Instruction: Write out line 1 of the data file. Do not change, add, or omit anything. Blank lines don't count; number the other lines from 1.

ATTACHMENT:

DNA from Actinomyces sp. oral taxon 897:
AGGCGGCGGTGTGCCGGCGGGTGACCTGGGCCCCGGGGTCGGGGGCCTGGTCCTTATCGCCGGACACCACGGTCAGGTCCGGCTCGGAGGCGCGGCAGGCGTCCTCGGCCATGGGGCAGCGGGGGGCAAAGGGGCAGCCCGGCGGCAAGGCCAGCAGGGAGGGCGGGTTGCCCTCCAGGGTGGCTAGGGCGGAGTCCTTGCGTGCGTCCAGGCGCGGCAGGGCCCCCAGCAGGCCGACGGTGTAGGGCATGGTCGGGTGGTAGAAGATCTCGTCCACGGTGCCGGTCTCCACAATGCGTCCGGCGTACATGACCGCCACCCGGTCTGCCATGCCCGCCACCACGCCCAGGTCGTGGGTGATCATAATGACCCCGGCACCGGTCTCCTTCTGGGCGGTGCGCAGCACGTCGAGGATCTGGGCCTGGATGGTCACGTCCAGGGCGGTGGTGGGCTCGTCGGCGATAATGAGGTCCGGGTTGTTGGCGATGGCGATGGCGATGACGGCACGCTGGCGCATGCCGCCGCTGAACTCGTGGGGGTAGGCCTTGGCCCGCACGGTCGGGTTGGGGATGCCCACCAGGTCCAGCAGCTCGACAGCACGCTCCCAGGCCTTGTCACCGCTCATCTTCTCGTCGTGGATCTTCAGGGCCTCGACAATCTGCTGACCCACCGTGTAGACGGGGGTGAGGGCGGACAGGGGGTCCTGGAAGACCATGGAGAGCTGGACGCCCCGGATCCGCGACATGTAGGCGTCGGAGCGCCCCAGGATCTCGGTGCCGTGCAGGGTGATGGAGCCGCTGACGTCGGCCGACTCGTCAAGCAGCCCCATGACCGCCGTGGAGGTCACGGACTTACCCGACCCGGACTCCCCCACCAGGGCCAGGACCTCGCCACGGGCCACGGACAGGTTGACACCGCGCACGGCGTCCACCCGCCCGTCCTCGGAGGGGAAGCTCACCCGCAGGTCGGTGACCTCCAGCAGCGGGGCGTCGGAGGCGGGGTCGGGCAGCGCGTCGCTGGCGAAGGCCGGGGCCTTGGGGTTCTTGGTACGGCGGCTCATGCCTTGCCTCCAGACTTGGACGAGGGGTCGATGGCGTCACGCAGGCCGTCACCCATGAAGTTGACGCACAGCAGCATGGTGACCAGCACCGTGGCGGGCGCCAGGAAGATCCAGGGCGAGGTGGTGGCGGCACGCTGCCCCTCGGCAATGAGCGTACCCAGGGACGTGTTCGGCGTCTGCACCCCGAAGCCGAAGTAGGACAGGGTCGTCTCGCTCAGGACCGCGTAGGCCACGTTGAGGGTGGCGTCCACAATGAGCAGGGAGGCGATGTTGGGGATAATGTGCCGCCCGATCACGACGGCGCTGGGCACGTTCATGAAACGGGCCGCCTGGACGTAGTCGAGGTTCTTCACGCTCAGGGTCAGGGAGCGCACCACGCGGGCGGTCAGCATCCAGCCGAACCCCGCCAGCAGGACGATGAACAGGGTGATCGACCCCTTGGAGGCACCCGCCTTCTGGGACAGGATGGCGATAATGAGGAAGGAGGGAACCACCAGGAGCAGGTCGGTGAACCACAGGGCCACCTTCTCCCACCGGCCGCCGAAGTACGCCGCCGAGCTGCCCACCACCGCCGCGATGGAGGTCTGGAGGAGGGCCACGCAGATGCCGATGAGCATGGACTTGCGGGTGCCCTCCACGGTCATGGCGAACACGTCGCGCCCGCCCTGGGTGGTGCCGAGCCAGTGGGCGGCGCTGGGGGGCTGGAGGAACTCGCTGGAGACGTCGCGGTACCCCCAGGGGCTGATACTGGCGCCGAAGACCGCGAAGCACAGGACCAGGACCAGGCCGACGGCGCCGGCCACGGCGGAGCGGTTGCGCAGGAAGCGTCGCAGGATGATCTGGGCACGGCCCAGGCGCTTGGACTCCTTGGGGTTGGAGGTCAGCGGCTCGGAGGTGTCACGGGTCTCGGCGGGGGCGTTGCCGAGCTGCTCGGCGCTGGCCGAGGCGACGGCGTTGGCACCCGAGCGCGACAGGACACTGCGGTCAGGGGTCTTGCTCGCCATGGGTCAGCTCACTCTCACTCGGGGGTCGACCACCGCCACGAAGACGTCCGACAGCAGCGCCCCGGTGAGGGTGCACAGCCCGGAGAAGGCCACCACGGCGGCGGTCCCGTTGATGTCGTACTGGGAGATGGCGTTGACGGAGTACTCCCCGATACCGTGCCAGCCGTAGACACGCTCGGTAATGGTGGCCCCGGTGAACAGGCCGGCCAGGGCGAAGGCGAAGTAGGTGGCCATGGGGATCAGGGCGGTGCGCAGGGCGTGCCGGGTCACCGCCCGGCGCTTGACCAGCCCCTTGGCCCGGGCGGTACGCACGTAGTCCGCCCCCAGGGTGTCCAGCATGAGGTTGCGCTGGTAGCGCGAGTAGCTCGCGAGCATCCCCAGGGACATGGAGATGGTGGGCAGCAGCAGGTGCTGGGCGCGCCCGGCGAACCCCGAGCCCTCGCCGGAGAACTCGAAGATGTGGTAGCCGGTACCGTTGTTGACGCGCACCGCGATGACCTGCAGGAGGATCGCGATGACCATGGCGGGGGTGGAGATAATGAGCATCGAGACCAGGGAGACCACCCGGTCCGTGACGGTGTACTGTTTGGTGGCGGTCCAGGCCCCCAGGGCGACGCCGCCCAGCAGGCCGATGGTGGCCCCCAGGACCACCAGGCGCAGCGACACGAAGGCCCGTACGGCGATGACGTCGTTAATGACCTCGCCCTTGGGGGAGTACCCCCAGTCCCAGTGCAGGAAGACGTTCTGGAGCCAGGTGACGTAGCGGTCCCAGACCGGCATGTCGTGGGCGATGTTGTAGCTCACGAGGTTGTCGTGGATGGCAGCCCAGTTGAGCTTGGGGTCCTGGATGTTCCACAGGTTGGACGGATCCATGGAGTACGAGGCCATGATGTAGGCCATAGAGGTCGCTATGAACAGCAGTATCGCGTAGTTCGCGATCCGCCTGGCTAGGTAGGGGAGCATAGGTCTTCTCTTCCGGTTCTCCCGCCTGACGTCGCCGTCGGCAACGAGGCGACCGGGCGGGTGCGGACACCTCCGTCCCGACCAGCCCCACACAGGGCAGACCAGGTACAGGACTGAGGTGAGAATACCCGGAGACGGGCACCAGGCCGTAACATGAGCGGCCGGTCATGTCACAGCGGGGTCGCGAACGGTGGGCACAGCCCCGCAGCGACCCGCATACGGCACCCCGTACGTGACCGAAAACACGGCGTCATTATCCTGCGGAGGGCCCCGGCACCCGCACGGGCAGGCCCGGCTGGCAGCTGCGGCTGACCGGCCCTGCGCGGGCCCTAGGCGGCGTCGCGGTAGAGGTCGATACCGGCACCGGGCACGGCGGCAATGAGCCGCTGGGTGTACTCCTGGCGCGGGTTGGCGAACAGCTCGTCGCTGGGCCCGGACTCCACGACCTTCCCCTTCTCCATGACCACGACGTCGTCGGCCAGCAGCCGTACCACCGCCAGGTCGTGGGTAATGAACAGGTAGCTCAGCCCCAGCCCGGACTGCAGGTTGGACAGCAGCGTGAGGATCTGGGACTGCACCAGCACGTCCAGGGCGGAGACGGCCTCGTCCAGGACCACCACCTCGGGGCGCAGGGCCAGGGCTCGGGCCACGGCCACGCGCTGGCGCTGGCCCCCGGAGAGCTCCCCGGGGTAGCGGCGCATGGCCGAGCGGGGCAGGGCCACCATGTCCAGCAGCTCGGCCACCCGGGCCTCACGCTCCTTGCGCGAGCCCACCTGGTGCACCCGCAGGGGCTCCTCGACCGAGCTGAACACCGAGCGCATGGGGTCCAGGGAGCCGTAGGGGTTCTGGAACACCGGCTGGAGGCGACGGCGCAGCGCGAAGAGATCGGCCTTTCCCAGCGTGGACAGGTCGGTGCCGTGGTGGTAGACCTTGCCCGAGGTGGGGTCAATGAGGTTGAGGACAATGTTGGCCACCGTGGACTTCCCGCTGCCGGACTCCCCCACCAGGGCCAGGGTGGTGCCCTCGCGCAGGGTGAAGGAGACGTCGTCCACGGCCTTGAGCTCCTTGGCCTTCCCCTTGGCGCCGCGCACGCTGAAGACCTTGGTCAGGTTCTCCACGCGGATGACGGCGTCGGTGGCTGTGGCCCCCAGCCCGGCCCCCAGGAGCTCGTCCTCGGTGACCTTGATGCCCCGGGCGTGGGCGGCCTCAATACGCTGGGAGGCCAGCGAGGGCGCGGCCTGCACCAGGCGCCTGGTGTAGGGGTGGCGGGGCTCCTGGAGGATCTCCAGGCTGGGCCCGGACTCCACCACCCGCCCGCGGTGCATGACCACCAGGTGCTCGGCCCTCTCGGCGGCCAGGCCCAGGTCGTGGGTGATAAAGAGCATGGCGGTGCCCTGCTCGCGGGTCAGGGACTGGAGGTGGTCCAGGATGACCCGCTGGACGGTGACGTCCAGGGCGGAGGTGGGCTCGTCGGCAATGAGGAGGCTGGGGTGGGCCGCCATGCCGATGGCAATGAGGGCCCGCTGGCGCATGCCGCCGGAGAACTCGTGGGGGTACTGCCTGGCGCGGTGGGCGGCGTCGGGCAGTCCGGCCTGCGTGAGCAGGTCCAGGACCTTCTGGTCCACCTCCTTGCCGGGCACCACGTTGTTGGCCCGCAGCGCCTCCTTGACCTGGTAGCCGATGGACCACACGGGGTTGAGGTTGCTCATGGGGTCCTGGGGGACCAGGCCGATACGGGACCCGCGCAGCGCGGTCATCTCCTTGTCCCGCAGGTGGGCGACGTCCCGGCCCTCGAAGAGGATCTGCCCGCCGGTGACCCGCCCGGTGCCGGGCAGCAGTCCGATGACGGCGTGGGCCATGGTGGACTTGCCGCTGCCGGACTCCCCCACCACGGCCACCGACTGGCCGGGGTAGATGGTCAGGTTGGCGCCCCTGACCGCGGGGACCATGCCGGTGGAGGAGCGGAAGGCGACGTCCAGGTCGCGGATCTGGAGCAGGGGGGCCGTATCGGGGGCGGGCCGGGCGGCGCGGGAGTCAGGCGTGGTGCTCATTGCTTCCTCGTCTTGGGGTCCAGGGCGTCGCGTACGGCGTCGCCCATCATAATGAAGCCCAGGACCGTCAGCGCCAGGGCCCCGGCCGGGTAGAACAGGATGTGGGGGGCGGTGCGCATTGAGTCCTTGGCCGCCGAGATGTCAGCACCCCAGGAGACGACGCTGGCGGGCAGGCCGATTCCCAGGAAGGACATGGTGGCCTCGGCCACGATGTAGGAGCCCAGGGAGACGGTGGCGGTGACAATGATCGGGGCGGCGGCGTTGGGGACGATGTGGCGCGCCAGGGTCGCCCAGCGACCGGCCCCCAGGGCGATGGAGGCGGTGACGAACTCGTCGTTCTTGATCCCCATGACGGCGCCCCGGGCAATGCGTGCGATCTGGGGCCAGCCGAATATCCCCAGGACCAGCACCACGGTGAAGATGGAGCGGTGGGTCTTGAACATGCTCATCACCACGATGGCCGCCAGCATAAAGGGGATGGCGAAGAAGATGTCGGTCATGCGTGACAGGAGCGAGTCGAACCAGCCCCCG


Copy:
DNA from Actinomyces sp. oral taxon 897: